After that I became conscious of my different identity and I espoused it.

    I was even the first Hispanic to be hired by an oil drilling company that was told to diversify.  I barely got out of that one alive.  Many oil workers were very very racist.

    Here in California there are no issues (except for some ultra red districts like the OC) in spite of an ultra racist history including the mass deportations of the 30s.

    Although immigration is not the top issue, the new mass deportations by the Obama administration are quickly becoming a huge issue.  This issue will prevent HRC from getting the support from Latinos that Obama got originally given what she said lately;

    Hillary Clinton defends Obama’s deportation practices

    As a single payer activist I'm now involved in getting Latino organizations to join the movement.  They will make all the difference.

    Daily Kos an oasis of truth. Truth that leads to action.

    by Shockwave on Fri Jun 27, 2014 at 03:17:54 PM PDT

    •  That is why I was interested in exploring the (1+ / 0-)
      Recommended by:

      terminology.The way that the census is constructed is pretty cumbersome. I had a lot of questions about what they were actually counting. It does seem to me that compared to the European immigration of the 19th C there is definitely more cultural cohesion among Latinos, though they are certainly not produced on an assembly line.

  •  Who Are Hispanics? (1+ / 0-)
    Recommended by:

    I think the word answers it. A Hispanic in the US is anyone who can trace at least part of their ancestry, or their not too distant culture, to Spain. A Dominican or Puerto Rican who has both African and Spanish blood may consider herself Hispanic. As might an African ancestry Panamanian, or a Mexican Yaqui Indian, because of their Latino cultural upbringing.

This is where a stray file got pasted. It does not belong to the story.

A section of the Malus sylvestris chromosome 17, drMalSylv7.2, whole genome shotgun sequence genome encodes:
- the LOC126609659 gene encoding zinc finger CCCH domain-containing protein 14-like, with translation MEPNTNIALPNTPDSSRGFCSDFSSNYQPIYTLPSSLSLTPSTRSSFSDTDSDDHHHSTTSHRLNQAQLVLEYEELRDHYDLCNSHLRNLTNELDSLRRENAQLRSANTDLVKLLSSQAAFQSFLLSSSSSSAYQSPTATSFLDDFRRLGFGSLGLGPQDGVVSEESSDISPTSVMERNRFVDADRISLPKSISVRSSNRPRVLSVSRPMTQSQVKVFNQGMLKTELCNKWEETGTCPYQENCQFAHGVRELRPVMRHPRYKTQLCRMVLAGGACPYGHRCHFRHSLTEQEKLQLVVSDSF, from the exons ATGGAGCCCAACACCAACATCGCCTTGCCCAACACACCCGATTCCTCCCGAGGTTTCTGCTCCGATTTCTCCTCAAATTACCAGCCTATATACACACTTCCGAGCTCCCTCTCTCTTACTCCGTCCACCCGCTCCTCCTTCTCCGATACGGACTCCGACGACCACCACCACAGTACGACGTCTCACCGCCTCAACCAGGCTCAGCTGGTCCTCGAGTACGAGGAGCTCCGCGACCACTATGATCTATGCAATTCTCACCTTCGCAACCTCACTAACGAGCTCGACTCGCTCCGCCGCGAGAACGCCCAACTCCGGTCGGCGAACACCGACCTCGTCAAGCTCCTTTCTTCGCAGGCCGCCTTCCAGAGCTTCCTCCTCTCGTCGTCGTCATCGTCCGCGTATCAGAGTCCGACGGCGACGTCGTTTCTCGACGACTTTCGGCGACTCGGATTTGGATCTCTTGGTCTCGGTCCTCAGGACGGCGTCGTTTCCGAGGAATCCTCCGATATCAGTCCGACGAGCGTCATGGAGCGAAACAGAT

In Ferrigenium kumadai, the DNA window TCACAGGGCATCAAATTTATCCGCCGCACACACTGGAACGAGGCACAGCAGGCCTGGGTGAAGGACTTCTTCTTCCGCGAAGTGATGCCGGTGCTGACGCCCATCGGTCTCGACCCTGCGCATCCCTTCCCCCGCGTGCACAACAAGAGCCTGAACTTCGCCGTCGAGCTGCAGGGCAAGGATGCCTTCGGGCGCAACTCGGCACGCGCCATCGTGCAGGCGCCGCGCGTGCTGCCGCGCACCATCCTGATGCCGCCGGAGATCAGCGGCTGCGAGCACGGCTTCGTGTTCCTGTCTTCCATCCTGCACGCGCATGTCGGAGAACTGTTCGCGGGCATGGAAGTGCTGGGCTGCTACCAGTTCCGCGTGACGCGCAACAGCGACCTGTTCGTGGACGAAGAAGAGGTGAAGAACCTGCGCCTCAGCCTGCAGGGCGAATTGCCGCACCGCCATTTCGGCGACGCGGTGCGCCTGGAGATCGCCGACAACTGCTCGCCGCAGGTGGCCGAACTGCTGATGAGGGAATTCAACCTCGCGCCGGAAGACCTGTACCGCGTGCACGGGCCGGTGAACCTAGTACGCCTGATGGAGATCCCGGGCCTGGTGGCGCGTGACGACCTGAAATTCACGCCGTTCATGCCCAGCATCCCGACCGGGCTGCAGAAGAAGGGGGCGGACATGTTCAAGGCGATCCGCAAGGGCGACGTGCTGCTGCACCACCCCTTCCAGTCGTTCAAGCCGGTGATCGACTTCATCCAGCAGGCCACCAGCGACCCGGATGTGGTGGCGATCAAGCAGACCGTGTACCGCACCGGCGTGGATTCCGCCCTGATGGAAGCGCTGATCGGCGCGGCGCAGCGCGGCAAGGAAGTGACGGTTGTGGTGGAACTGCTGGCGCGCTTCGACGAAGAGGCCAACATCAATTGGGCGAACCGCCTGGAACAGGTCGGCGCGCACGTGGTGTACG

One thing for sure, however we define ourselves, Hispanics do not at all have the racial or cultural characteristics of your rank and file Republican.    

    “I’m able to fly, do what I want, essentially. I guess that’s what freedom is — no limits.” Marybeth Onyeukwu -- Brooklyn DREAMer.

    by chuco35 on Fri Jun 27, 2014 at 03:28:46 PM PDT

  •  Years ago, anyone with a Spanish surname (4+ / 0-)

    was marked in the category of "Hispanic", including some of those who now identify as "Asian/Pacific Islander" since colonial Spain extended all the way to the Philippines, and Spanish surnames were adopted without any Spanish ancestry.  

    The top 20 Family Names in the Philippines are:

    1. Santos

    2. Reyes              

    3. Cruz

    4. Bautista

    5. Ocampo

    6. García

    7. Mendoza

    8. Torres

    9. Tomás

    10. Andrada

    11. Castillo

    12. Flores

    13.  Villanueva          

    14. Ramos

    15. Castro

    16. Rivera

    17. Aquino

    18. Navarro

    19. Salazar

    20. Mercado

    "Out of Many, One Nation." This is the great promise of these United States of America -9.75 -6.87

    by Uncle Moji on Fri Jun 27, 2014 at 04:10:38 PM PDT

    •  Jose Antonio Vargas (1+ / 0-)
      Recommended by:
      Richard Lyon

      who is a major activist, journalist, and documentary filmmaker on the issue of immigration (particularly on child immigrants, and the Dream Act) is Filipino.